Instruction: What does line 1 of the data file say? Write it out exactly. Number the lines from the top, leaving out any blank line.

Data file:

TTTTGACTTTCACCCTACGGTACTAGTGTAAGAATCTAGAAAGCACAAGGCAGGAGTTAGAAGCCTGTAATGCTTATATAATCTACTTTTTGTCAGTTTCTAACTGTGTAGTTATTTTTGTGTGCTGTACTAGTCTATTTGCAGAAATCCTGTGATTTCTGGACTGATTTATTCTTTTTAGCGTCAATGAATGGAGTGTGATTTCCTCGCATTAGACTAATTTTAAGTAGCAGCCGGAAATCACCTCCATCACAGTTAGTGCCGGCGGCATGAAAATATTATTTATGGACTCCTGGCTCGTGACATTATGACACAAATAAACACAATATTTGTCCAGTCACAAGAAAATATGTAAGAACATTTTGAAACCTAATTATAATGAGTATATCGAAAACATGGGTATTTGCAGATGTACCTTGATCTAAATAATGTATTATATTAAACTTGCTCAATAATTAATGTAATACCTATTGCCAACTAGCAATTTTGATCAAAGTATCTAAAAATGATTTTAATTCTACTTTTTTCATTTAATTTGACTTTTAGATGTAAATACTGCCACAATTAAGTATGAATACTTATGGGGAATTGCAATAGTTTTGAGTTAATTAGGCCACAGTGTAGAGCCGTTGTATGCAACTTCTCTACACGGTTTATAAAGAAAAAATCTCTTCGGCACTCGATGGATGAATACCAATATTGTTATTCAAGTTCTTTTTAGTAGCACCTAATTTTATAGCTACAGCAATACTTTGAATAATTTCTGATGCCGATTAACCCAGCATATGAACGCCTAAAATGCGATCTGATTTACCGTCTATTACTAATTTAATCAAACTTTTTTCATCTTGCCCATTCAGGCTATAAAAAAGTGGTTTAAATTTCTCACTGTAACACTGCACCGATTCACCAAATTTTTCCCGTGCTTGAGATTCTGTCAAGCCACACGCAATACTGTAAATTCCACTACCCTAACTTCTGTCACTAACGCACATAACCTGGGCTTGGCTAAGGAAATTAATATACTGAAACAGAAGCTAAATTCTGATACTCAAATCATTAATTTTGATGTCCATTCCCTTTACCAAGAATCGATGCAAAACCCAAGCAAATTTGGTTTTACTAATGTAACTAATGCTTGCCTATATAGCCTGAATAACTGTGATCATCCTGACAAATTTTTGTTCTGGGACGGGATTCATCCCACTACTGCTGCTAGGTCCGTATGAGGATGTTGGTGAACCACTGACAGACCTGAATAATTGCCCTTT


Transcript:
TTTTGACTTTCACCCTACGGTACTAGTGTAAGAATCTAGAAAGCACAAGGCAGGAGTTAGAAGCCTGTAATGCTTATATAATCTACTTTTTGTCAGTTTCTAACTGTGTAGTTATTTTTGTGTGCTGTACTAGTCTATTTGCAGAAATCCTGTGATTTCTGGACTGATTTATTCTTTTTAGCGTCAATGAATGGAGTGTGATTTCCTCGCATTAGACTAATTTTAAGTAGCAGCCGGAAATCACCTCCATCACAGTTAGTGCCGGCGGCATGAAAATATTATTTATGGACTCCTGGCTCGTGACATTATGACACAAATAAACACAATATTTGTCCAGTCACAAGAAAATATGTAAGAACATTTTGAAACCTAATTATAATGAGTATATCGAAAACATGGGTATTTGCAGATGTACCTTGATCTAAATAATGTATTATATTAAACTTGCTCAATAATTAATGTAATACCTATTGCCAACTAGCAATTTTGATCAAAGTATCTAAAAATGATTTTAATTCTACTTTTTTCATTTAATTTGACTTTTAGATGTAAATACTGCCACAATTAAGTATGAATACTTATGGGGAATTGCAATAGTTTTGAGTTAATTAGGCCACAGTGTAGAGCCGTTGTATGCAACTTCTCTACACGGTTTATAAAGAAAAAATCTCTTCGGCACTCGATGGATGAATACCAATATTGTTATTCAAGTTCTTTTTAGTAGCACCTAATTTTATAGCTACAGCAATACTTTGAATAATTTCTGATGCCGATTAACCCAGCATATGAACGCCTAAAATGCGATCTGATTTACCGTCTATTACTAATTTAATCAAACTTTTTTCATCTTGCCCATTCAGGCTATAAAAAAGTGGTTTAAATTTCTCACTGTAACACTGCACCGATTCACCAAATTTTTCCCGTGCTTGAGATTCTGTCAAGCCACACGCAATACTGTAAATTCCACTACCCTAACTTCTGTCACTAACGCACATAACCTGGGCTTGGCTAAGGAAATTAATATACTGAAACAGAAGCTAAATTCTGATACTCAAATCATTAATTTTGATGTCCATTCCCTTTACCAAGAATCGATGCAAAACCCAAGCAAATTTGGTTTTACTAATGTAACTAATGCTTGCCTATATAGCCTGAATAACTGTGATCATCCTGACAAATTTTTGTTCTGGGACGGGATTCATCCCACTACTGCTGCTAGGTCCGTATGAGGATGTTGGTGAACCACTGACAGACCTGAATAATTGCCCTTT